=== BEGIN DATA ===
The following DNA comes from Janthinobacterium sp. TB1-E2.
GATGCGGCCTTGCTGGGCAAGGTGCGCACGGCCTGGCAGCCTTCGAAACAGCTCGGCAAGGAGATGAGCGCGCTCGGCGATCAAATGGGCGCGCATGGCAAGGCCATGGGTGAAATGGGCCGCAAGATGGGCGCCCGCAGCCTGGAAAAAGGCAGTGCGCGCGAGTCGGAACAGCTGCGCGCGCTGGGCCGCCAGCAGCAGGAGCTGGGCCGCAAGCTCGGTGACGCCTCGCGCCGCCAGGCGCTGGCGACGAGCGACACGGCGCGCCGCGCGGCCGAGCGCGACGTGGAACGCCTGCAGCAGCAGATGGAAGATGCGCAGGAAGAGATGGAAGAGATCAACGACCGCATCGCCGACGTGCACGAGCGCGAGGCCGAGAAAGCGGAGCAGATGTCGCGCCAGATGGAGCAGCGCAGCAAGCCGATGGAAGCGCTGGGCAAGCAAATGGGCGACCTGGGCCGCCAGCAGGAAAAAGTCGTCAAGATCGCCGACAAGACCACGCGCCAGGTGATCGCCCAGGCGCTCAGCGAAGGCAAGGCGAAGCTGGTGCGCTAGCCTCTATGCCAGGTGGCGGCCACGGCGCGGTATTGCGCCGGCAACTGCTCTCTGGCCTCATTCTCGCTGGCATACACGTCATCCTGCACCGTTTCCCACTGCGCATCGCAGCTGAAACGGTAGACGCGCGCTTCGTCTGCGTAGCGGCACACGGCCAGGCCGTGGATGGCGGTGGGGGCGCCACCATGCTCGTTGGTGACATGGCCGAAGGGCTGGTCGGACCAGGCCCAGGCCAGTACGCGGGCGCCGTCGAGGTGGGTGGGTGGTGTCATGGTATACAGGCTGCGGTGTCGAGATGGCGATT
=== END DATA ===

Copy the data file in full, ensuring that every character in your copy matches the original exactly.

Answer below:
The following DNA comes from Janthinobacterium sp. TB1-E2.
GATGCGGCCTTGCTGGGCAAGGTGCGCACGGCCTGGCAGCCTTCGAAACAGCTCGGCAAGGAGATGAGCGCGCTCGGCGATCAAATGGGCGCGCATGGCAAGGCCATGGGTGAAATGGGCCGCAAGATGGGCGCCCGCAGCCTGGAAAAAGGCAGTGCGCGCGAGTCGGAACAGCTGCGCGCGCTGGGCCGCCAGCAGCAGGAGCTGGGCCGCAAGCTCGGTGACGCCTCGCGCCGCCAGGCGCTGGCGACGAGCGACACGGCGCGCCGCGCGGCCGAGCGCGACGTGGAACGCCTGCAGCAGCAGATGGAAGATGCGCAGGAAGAGATGGAAGAGATCAACGACCGCATCGCCGACGTGCACGAGCGCGAGGCCGAGAAAGCGGAGCAGATGTCGCGCCAGATGGAGCAGCGCAGCAAGCCGATGGAAGCGCTGGGCAAGCAAATGGGCGACCTGGGCCGCCAGCAGGAAAAAGTCGTCAAGATCGCCGACAAGACCACGCGCCAGGTGATCGCCCAGGCGCTCAGCGAAGGCAAGGCGAAGCTGGTGCGCTAGCCTCTATGCCAGGTGGCGGCCACGGCGCGGTATTGCGCCGGCAACTGCTCTCTGGCCTCATTCTCGCTGGCATACACGTCATCCTGCACCGTTTCCCACTGCGCATCGCAGCTGAAACGGTAGACGCGCGCTTCGTCTGCGTAGCGGCACACGGCCAGGCCGTGGATGGCGGTGGGGGCGCCACCATGCTCGTTGGTGACATGGCCGAAGGGCTGGTCGGACCAGGCCCAGGCCAGTACGCGGGCGCCGTCGAGGTGGGTGGGTGGTGTCATGGTATACAGGCTGCGGTGTCGAGATGGCGATT